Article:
The purpose of this study was to assess the incidence, risk factors, and outcome of TD in patients with CHC infection who were treated with PEG-IFN and RBV combined therapy (PEG-IFN/RBV).

METHODS

Patient information

A retrospective cohort of patients with CHC enrolled at two tertiary referral centers from December 2005 to March 2013 was included. The diagnosis of CHC was based on an increased level of alanine aminotransferase or aspartate aminotransferase for > 6 months, anti-HCV seropositivity, and detection of serum HCV RNA. All information was retrieved from the patient database. Inclusion criteria for the study subjects were patients with CHC treated with PEG-IFN and RBV therapy for > 4 weeks and normal baseline thyroid function. Patients with the following conditions were excluded: history or presence of TD at baseline, treatment of TD, co-infection with hepatitis B virus, history of PEG-IFN therapy, noncompliance with medications (< 80% of the dose taken, except for discontinuation due to side effects). Data were available for 453 patients during the study period. Of these, 141 declined the HCV infection therapy, and 70 were excluded; the reasons for exclusion were TD at baseline (n = 58), co-infection with hepatitis B (n = 8), and history of PEG-IFN-based therapy for CHC (n = 4). Finally, 242 patients with CHC and normal thyroid function treated with PEG-IFN/RBV therapy were included in this study.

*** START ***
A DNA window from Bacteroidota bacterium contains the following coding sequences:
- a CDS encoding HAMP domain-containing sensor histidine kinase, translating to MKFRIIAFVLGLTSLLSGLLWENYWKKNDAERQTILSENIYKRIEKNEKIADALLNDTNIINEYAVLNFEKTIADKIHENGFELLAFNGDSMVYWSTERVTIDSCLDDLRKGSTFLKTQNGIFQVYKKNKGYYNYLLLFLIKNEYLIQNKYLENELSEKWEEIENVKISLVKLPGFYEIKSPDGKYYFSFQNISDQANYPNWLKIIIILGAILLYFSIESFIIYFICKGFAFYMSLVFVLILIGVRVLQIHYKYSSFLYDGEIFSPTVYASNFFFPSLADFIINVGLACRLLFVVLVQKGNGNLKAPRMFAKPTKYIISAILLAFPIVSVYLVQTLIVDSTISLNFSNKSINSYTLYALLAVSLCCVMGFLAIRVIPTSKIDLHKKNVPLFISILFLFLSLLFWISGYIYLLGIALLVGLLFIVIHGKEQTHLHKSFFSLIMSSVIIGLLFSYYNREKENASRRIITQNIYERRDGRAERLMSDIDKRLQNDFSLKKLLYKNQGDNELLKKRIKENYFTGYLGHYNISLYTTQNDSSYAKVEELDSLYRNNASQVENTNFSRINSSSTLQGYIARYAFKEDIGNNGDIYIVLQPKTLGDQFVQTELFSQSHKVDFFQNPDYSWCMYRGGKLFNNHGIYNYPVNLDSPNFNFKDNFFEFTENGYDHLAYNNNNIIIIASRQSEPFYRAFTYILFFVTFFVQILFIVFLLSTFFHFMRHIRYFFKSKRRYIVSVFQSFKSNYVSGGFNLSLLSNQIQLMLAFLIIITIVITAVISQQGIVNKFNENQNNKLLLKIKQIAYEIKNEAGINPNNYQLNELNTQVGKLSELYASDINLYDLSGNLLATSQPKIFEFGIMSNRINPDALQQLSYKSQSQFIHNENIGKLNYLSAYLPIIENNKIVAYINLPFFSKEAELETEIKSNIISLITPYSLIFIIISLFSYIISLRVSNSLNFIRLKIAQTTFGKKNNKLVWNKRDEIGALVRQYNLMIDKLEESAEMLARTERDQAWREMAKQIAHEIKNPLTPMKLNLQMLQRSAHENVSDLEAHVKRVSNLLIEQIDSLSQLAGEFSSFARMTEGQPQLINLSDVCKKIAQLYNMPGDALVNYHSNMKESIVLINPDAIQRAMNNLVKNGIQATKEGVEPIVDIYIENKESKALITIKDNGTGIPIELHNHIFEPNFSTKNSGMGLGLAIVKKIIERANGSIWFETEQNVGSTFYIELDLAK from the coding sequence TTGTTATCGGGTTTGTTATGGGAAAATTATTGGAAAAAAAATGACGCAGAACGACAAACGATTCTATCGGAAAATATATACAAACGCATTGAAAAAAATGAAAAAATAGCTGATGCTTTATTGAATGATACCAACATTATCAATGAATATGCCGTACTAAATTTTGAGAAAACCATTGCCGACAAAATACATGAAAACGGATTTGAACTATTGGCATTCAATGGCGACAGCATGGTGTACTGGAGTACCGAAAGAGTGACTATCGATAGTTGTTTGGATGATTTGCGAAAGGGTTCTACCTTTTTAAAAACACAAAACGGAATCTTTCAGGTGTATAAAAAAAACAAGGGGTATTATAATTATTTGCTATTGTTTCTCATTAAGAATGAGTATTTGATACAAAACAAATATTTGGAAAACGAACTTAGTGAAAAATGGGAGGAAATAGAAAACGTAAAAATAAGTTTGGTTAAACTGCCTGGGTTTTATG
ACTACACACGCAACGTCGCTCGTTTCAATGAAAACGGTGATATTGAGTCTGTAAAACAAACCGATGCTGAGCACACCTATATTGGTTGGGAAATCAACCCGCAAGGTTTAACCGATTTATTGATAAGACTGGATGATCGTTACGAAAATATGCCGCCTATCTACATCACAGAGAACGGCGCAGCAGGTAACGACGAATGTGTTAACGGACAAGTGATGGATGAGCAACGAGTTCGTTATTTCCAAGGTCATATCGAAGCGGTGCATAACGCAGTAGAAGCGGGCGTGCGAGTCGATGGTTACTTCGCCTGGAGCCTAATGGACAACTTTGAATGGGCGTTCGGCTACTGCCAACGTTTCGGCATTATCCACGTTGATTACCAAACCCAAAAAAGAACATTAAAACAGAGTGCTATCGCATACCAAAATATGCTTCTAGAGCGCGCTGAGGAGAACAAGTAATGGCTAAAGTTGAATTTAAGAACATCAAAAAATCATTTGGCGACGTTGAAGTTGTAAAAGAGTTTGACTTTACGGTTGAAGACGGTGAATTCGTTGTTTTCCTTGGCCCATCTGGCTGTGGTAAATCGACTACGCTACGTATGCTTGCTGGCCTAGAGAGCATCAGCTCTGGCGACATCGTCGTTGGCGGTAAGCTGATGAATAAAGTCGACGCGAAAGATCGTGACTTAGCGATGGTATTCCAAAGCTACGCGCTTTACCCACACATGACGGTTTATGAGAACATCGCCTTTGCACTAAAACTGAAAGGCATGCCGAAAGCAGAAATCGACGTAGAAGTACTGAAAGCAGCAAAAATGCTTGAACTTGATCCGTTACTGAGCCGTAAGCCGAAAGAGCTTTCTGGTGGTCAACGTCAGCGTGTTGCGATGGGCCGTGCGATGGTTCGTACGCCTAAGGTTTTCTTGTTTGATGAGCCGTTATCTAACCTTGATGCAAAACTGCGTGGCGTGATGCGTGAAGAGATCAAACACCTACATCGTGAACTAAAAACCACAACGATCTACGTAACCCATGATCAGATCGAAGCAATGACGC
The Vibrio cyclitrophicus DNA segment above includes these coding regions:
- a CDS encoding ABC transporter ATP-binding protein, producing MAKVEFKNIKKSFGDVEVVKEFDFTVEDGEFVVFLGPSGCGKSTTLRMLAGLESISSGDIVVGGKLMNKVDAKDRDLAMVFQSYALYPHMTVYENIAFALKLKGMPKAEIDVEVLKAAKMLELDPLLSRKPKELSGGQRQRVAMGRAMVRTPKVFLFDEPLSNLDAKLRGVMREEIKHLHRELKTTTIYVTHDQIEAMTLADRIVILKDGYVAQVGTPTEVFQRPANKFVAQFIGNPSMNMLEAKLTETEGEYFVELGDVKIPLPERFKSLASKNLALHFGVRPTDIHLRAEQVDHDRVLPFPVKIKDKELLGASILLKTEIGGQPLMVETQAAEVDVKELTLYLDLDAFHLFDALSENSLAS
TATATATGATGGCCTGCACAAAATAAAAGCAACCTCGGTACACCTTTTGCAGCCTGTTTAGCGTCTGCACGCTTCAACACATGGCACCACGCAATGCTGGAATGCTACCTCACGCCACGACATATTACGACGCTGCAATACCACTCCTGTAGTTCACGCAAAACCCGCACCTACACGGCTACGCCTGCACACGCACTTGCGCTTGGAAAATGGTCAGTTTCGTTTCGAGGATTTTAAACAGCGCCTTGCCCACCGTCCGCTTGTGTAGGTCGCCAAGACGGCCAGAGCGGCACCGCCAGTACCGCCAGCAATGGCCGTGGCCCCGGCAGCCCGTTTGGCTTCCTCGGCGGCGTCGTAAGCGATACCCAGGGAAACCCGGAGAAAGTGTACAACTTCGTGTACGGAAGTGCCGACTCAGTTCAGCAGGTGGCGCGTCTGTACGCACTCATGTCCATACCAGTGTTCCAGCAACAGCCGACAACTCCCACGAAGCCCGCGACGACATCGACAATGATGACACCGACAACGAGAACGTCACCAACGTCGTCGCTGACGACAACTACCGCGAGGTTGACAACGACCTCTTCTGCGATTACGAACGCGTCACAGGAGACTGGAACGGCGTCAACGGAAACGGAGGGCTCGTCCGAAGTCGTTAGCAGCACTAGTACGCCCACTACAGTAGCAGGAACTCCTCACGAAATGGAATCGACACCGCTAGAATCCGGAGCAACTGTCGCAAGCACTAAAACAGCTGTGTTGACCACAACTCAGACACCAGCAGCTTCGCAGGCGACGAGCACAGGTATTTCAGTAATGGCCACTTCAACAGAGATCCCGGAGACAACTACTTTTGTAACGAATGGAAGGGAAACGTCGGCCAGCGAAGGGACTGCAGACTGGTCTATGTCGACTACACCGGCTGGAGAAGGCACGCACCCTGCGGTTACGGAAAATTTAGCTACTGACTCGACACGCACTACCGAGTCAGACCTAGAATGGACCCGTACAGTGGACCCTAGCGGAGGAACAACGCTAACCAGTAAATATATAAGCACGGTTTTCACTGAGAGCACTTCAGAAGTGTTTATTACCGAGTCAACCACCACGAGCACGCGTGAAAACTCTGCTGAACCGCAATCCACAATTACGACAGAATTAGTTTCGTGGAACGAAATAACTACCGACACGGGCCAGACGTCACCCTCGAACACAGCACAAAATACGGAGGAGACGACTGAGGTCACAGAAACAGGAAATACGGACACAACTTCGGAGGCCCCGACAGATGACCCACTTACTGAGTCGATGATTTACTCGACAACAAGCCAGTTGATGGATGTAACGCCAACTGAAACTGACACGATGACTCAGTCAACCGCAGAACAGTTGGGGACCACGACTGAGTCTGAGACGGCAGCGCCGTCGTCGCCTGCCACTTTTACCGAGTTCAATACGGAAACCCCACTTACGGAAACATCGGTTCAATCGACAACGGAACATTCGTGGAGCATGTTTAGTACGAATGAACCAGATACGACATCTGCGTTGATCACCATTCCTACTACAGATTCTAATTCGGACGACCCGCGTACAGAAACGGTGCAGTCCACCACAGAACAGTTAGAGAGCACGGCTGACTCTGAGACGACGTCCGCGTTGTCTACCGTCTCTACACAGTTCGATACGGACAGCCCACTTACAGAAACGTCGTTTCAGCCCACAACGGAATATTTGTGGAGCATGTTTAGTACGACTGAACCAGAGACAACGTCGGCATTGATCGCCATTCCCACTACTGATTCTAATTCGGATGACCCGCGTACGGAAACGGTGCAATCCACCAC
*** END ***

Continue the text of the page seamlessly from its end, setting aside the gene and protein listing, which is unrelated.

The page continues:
Treatment duration differed according to HCV genotype; genotype 1 infection was treated for 48 weeks, and genotype 2 and 3 infections were treated for 24 weeks. The PEG-IFNα-2a dose was 180 µg once weekly and that of PEG-IFNα-2b was 15 µg/kg once weekly. The RBV dose was 800 to 1,200 mg daily for the duration of therapy. Period and dose adjustments were made by the individual patients based on recommendations from a specialist.

Study design

A detailed history, physical examination, liver function tests, and thyroid function tests were performed before PEG-IFN/RBV therapy and every 3 months during and after the therapy in each patient. Thyroid antibodies were assessed at the beginning of therapy. HCV RNA was evaluated at baseline, 3 months, at the end of treatment, and 6 months after treatment. Patients who developed TD during and after PEG-IFN/RBV therapy were assessed and treated by an endocrinologist at each hospital.

Laboratory evaluations

Information on age, sex, biochemistry, HCV genotype, viral load, PEG-IFN type, and thyroid autoantibody status was obtained from the database. Routine biochemical and hematological tests were performed using automated techniques. Serological viral hepatitis markers were detected using an automated chemiluminescent immunoassay system (ADVIA Centaur XP, Siemens, Erfurt, Germany). HCV viral loads were quantitatively measured by reverse transcription-polymerase chain reaction analysis using an Amplicor HCV amplification kit version 2.0 (Roche Diagnostic Systems, Basel, Switzerland). HCV genotyping was performed using an HCV Genotyping Chip kit version 2.0 (Biocore, Seoul, Korea). Total triiodothyronine (T3) and free thyroxine (fT4) levels were measured by radioimmunoassay (RIA) and thyroid stimulating hormone (TSH) levels were measured using an immunoradiometric assay (Beckman Coulter, Brea, CA, USA). The TSH reference range was 0.4 to 4.1 mIU/mL, that for T3 was 0.8 to 2.0 ng/dL, and that for fT4 was 0.8 to 1.9 ng/dL. Anti-thyroid peroxidase (anti-TPO) antibody and anti-thyroglobulin (anti-TG) antibody levels were quantified using a competitive RIA.

Definitions